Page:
Hospitals should also partner with community agencies, such as the health department and employers. They should be seen as equal partners. Hospitals shouldn't think they have all the answers. Partnerships should be respectful of the existing knowledge and expertise of these agencies. Also, hospitals need to be part of the solution to fix the economy and not part of the problem. We need to be willing to reduce costs, especially to employers, and we need to do that even if it means taking a financial hit. We should do it because it's the right thing to do as community leaders.

If the hospital is a large employer in the community, as CaroMont Health is, it can first focus on improving the health status of its own employees. Our CaroMont leadership team now receives incentives for meeting certain benchmarks for employee health. For example, leaders will receive a financial incentive this year if a certain number of employees with chronic disease enroll in a disease management program. Next year the incentive might be to reduce the average blood pressure reading or BMI (Body Mass Index) for our employees by a certain percent.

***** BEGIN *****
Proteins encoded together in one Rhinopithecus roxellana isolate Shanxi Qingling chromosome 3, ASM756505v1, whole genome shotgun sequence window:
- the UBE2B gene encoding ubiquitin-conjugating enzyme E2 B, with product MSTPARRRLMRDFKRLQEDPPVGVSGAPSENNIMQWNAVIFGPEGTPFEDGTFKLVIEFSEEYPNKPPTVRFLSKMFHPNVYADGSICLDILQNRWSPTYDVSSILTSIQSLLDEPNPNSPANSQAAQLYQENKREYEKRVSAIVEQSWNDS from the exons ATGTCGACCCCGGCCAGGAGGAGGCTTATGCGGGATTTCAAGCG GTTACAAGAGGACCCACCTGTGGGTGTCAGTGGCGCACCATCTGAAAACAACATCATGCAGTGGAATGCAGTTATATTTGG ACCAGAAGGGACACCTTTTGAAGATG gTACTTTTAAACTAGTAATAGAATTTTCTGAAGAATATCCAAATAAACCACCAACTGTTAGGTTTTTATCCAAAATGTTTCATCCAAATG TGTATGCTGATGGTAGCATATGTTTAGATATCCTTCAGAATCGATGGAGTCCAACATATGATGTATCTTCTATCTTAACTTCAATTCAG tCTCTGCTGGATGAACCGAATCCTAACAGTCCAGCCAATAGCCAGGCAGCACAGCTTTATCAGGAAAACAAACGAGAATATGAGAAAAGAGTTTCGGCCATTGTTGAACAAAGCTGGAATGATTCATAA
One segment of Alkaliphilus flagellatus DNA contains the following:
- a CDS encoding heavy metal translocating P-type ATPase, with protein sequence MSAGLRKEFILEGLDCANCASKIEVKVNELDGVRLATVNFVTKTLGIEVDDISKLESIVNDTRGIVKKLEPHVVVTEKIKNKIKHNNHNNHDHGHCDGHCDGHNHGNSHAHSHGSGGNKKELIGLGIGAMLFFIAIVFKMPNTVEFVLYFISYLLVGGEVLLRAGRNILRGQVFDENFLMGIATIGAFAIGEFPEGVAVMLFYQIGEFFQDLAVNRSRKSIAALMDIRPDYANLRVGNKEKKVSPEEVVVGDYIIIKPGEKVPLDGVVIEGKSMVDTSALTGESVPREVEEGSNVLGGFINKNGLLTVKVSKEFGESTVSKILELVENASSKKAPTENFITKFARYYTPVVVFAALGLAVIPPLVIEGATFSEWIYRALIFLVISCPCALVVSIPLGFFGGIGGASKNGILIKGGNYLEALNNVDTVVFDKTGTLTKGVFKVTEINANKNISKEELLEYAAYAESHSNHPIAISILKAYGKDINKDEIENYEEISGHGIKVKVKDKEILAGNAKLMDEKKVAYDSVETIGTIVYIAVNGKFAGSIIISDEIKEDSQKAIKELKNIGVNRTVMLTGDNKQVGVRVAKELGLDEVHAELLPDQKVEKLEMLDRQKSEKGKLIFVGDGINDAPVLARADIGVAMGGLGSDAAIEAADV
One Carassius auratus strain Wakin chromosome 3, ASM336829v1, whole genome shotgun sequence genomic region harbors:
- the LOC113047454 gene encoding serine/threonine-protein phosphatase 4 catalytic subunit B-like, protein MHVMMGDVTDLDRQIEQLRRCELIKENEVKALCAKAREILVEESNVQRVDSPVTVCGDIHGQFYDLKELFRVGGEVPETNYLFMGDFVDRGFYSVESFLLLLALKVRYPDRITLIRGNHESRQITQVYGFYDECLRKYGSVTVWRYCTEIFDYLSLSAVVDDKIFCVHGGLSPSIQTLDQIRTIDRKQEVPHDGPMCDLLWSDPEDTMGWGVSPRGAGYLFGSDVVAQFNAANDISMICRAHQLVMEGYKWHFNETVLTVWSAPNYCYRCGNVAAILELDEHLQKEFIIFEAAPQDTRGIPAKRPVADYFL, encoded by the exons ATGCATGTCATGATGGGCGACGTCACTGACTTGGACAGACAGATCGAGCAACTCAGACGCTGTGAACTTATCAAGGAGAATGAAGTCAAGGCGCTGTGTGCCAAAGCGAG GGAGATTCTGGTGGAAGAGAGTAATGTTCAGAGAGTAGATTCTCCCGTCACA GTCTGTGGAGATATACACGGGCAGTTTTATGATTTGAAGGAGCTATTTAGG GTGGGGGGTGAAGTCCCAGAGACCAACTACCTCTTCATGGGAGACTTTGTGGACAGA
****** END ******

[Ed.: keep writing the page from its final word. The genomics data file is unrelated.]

Hospitals have to focus on chronic disease. Ninety-six percent of Medicare dollars are spent on patients with four or more chronic diseases. The answer to reducing costs comes down to better management of chronic disease, which requires a more integrated system of care.

Q: You have been in healthcare for 30 plus years both on the clinical and administrative side. Given this breadth of experience, what have you found most important to keep in mind for successfully leading a hospital?

VR: Leadership, for me, means providing a vision and always being a dealer in hope. We get so busy in the day-to-day work that we sometimes lose sight of why we're doing what we do. One of my favorite poems, "The Contract" by William Ayot, talks about how leaders are there for people when they have doubts. They give us trust and only ask that we stay true. "Staying true," for us, means being true to our mission and our community. As leaders, we have to be good stewards of that mission. For a non-profit healthcare system, we have to continue to work on improving the health status of our community, which can only be done by rising up and taking on hard issues.

Learn more about CaroMont Health.